Sarandon, Robbins in Topless Rolls
For want of anything new, your chauffeur presents this dusty gem: Many years ago, driving north on Robertson Blvd. toward Beverly Hills, I noticed Susan Sarandon and Tim Robbins following me in a vintage Rolls-Royce convertible. They were bling when we still called it flashy. But they weren't flashy so much as fabulous, the quintessence of Hollywood royalty. The rear-view mirror seemed to have birthed a magazine cover. It was back when both their careers were hot, when she was making a movie or two every year and pushing the age envelope hard -- before her current onscreen incarnation as a mom. He had just made "The Player" ... he may even have been wearing the same sunglasses. Movie stars, sunshine, blue skies ... it was an L.A. moment.
Except that my friend at the wheel was so starstruck, she slowed down to gawk and actually impeded traffic. Very smooth.
PaCarazzi is at a severe disadvantage. As noted, owing to widespread apathy, this blog is limited to contributions from just one person ... the genius who dreamed up the brilliant concept. (Memo to world: a pun is not sufficient grounds for a phenomenon. But you knew that.)
So now that said visionary has relocated to New York, where noone drives but is occasionally spotted being driven, what's a blog to do? Lower its standards, of course. Whereas in L.A., merely walking past disgraced Disney topper Michael Eisner was not worthy of inclusion in PaCarazzi (though the encounter did happen mere steps from a parking lot packed with cars), in New York, city of taxicabs, it seems the drawbridge might dip a little lower.
Oh, who am I kidding? I saw Ted Turner in Whole Foods today. The Whole Foods below the Time-Warner tower at Columbus Circle. He looked a little frailer than one imagines, and he appeared to be annoyed by how slowly foot traffic moved -- so much so that he did an impatient little monkey step to vent his disapproval. His handlers were only a decade or so younger than he, and they looked like fellow board members. Wish I could add more detail, but I didn't chase or tail him. In a classic display of the solidarity of the star-struck, when the woman to my immediate right stopped gaping she asked me, "Was that Ted Turner?" Like I know? Well, I did, but ... whatever.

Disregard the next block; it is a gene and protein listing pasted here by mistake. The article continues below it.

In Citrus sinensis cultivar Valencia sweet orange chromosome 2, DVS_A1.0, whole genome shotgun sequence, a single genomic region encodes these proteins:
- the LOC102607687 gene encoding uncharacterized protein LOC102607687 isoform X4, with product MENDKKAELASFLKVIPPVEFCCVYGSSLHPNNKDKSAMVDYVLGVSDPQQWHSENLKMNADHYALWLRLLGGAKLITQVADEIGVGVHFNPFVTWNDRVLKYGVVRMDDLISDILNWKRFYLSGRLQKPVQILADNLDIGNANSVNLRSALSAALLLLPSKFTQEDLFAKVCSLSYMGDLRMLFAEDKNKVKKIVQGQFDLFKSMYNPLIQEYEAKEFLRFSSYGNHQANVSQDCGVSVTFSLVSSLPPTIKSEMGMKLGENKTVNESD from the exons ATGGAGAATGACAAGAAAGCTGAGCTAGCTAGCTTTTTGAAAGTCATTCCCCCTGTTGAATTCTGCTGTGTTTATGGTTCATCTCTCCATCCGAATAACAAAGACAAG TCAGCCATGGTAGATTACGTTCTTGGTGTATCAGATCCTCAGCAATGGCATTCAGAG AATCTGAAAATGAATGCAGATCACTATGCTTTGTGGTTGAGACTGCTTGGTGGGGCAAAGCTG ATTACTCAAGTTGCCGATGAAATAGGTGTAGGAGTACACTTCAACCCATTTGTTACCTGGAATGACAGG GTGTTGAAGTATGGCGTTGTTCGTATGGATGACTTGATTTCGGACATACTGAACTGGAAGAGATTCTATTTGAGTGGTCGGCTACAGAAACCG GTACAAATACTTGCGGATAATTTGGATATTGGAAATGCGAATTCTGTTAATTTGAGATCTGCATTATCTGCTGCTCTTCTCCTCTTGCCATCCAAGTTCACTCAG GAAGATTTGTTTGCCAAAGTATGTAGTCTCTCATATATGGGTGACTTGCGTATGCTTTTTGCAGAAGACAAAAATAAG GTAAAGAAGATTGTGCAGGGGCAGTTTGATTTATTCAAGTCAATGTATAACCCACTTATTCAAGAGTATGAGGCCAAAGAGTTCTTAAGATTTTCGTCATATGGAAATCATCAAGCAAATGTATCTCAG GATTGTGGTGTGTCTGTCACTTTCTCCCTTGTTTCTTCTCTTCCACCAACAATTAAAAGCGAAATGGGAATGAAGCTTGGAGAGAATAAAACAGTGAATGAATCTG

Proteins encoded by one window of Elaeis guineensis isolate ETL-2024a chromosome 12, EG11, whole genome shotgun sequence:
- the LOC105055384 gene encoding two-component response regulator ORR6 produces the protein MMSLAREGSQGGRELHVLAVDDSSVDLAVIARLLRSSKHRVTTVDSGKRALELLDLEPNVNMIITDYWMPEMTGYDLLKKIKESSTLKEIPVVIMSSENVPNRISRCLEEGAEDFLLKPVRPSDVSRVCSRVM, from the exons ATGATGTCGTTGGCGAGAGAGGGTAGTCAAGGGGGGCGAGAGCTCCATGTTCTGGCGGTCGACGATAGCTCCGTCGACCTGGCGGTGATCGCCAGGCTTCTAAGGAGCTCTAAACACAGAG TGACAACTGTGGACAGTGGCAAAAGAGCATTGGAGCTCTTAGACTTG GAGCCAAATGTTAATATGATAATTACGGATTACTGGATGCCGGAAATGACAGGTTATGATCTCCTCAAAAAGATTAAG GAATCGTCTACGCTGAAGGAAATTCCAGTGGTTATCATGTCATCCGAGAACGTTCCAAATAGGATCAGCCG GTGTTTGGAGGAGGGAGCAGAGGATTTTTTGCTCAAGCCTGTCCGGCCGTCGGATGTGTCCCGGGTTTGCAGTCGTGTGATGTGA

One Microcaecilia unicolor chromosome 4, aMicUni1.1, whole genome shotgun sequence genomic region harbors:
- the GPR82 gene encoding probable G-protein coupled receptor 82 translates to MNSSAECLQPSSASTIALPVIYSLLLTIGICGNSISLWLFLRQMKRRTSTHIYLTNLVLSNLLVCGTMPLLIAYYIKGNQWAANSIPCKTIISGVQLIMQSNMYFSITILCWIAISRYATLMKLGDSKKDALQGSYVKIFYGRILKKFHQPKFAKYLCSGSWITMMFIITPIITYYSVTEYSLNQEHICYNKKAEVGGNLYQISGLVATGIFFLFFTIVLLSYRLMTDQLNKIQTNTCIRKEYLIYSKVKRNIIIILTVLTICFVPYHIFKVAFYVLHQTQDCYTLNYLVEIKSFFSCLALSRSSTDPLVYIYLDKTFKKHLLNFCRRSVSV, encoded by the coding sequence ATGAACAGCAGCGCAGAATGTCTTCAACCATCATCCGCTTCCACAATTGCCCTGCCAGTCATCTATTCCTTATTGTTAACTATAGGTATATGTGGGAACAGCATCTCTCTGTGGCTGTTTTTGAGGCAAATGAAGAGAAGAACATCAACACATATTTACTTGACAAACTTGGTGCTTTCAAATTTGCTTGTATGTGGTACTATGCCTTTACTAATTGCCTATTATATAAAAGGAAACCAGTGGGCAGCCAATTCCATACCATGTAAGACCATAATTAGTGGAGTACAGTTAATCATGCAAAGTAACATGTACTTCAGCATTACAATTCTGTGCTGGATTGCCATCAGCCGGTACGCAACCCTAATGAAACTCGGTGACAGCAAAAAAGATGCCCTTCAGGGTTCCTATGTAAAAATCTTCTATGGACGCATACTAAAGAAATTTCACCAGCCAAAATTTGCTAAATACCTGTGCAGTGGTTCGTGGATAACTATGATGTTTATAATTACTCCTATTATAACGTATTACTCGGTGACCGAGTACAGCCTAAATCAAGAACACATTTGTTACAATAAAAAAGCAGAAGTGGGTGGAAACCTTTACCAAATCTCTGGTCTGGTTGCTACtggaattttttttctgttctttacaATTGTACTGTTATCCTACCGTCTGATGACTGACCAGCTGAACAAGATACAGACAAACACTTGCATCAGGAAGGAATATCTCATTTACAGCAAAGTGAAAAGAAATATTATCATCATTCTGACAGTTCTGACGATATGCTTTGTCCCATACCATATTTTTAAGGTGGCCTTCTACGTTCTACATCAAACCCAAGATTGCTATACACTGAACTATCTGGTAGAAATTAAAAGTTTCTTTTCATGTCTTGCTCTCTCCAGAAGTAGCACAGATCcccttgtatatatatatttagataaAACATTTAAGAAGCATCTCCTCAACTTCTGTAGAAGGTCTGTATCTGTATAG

Would news of a shopping cart redeem this anti-PaCarazzi transgression? What am I asking you for?
Uh, I can report that on a walk in Portland, OR, last week, we came upon two ridiculous Ferraris in the middle of a woodsy area. The lad who barred our car from entering the zone alleged the road was closed for a commercial shoot. What on Earth were they selling? Vertu phones?
DemoCarazzi at Work
OK, this is getting weird. Two PaCarazzi sightings in two days. I ought to get out less.
Today's episode: After voting at the local elementary school last night at 7 or so, I was leaning against an ornamental haystack in the parking lot trying to look up something with my new web cell phone when a midnight blue Mercedes CLS500 with Nevada plates pulled up. (Funny how the fancy new Mercedes looks like a Sebring. So much for DaimlerChrysler synergy.) A tall black man jumped out of the passenger seat, said, "Hey, fellas!" to my friend Peter and me, and walked jauntily into the polling place. Peter said, "That's what's his name ... Forrest, uh --"